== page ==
The St. Louis Science Center, located near the southeast corner of Forest Park, combines what was originally two completely separate institutions: the Museum of Science and Natural History, founded by The Academy of Science of Saint Louis in 1959, and the James S. McDonnell Planetarium, which first opened in 1963. (The two institutions merged in the mid-1980s.) The center's primary mission has been to educate schoolchildren about the mysteries of the universe. Featuring 700 interactive exhibits, it has been called one of the top science centers in the country and one of only two that offers free admission. Around 1.2 million people visit the museum annually. In addition to the Planetarium, the center offers the OMNIMAX® Theatre, a large format, 70mm film projection system, and various permanent exhibitions.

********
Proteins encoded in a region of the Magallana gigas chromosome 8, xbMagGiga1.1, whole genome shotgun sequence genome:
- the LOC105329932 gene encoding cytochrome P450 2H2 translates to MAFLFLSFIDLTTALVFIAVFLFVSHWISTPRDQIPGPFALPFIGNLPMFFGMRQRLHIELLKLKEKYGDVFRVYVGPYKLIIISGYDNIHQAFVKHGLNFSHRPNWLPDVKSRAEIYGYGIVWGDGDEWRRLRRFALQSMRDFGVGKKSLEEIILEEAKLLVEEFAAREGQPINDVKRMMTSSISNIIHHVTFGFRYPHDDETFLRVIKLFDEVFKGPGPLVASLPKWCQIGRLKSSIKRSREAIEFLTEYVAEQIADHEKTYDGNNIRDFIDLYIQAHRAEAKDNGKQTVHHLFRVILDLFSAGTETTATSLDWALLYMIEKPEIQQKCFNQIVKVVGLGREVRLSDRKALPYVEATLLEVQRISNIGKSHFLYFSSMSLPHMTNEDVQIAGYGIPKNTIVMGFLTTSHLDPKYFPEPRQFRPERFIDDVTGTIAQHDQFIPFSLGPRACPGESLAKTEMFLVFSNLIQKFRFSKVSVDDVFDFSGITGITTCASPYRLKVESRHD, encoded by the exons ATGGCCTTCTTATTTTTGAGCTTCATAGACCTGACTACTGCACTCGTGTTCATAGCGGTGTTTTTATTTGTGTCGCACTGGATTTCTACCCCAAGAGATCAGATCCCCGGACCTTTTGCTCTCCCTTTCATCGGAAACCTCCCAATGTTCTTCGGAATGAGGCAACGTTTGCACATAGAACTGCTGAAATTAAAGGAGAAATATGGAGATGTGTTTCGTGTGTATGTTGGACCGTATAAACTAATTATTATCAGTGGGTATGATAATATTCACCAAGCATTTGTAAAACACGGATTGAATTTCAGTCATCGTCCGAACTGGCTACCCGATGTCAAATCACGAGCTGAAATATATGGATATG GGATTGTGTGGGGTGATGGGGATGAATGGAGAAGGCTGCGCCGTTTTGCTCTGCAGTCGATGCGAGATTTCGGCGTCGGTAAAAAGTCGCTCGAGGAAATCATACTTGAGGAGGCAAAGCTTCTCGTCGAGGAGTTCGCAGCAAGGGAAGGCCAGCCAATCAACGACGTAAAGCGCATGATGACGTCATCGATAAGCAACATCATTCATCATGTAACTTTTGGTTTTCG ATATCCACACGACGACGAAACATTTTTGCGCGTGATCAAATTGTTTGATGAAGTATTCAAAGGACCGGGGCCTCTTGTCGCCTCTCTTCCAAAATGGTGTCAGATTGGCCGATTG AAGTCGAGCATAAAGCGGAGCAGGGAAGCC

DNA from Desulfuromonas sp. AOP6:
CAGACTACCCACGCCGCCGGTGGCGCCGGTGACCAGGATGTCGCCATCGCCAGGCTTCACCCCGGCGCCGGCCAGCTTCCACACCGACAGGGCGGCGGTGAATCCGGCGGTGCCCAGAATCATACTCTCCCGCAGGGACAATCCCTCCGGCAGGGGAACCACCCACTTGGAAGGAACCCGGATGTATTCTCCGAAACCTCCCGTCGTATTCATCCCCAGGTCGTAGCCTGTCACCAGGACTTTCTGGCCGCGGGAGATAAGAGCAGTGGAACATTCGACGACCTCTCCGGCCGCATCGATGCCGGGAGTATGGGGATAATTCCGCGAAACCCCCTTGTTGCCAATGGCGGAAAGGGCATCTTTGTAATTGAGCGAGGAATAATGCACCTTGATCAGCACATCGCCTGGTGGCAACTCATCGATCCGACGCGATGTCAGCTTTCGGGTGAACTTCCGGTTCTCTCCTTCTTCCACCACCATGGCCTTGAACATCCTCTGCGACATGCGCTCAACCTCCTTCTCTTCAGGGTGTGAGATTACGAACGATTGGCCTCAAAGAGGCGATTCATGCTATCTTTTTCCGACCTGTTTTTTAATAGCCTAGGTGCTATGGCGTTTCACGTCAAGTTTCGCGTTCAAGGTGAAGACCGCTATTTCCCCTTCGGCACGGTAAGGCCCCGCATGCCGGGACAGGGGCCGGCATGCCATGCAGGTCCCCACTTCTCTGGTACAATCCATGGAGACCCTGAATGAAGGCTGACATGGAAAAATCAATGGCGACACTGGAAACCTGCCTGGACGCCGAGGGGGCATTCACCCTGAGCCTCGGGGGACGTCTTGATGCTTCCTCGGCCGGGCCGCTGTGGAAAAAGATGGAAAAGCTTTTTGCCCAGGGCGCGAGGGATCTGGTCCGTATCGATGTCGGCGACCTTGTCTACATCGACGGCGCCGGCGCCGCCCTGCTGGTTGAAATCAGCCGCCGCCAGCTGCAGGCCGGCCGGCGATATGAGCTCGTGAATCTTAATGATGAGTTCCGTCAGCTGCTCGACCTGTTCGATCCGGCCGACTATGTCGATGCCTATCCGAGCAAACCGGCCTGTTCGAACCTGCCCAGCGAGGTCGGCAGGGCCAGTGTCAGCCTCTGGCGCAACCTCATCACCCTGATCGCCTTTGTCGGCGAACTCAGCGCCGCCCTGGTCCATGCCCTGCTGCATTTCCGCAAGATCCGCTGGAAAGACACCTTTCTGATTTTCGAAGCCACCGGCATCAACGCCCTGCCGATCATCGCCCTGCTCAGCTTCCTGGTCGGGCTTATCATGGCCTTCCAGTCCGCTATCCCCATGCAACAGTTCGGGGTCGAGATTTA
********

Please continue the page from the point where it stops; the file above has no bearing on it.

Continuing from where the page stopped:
The roots of the St. Louis Science Center ultimately reach back before the Civil War. In 1856, the Academy of Science of Saint Louis, the first scientific organization west of the Mississippi, was founded. Its members displayed personal collections and published scientific papers for over 100 years. In 1959, the Academy founded The Museum of Science and Natural History. The museum was originally located in Oak Knoll Park in Clayton, MO. Meanwhile, in 1955, a municipal bond issue approved $1 Million to build a planetarium in St. Louis, which opened on April 1, 1963. The following year it was named The James S. McDonnell Planetarium after its primary benefactor. The building was designed by then-unknown architect Gyo Obata of Hellmuth, Obata and Kassabaum (he later designed the National Air and Space Museum). It is a hyperboloid structure of poured concrete, no more than 3½ inches thick at its widest point. The planetarium opened during the period of initial space exploration (during the Mercury and Gemini missions) when enthusiasm about space flight was at its peak. In 1983, a city proposal was passed both to save the planetarium and combine it with the already existing Museum of Science and Natural History, which was then moved from Clayton to St. Louis. The current $34 million main building opened on November 2, 1991, and the St. Louis Science Center is now widely considered one of the top five science centers in the United States. It contains more than 700 exhibits spread out over several buildings. At the bottom level of the main building, there are life-sized, animated models of a T-Rex and Triceratops. Among the permanent exhibitions it offers are: Ecology & Environment, which explores tornadoes, earthquakes and paleontology; Cyberville, which includes a Laser Harp (using light instead of strings to make music) and a 3D Design Studio to create your own 3D animation; and the Life Science Lab, which includes the Pacific Coral Reef aquarium and a Vital Science exhibit. The OMNIMAX® theater, a large format film projection system, currently offers the following shows: “Journey to Space,” “Humpback Whales” and “Mysteries of the Unseen World.” (Please note that, though admission to the main building is free, some features within the center are subject to an admissions charge, such as the OMNIMAX® theatre, the Discovery room for children, the Boeing Space Station and special traveling exhibits.)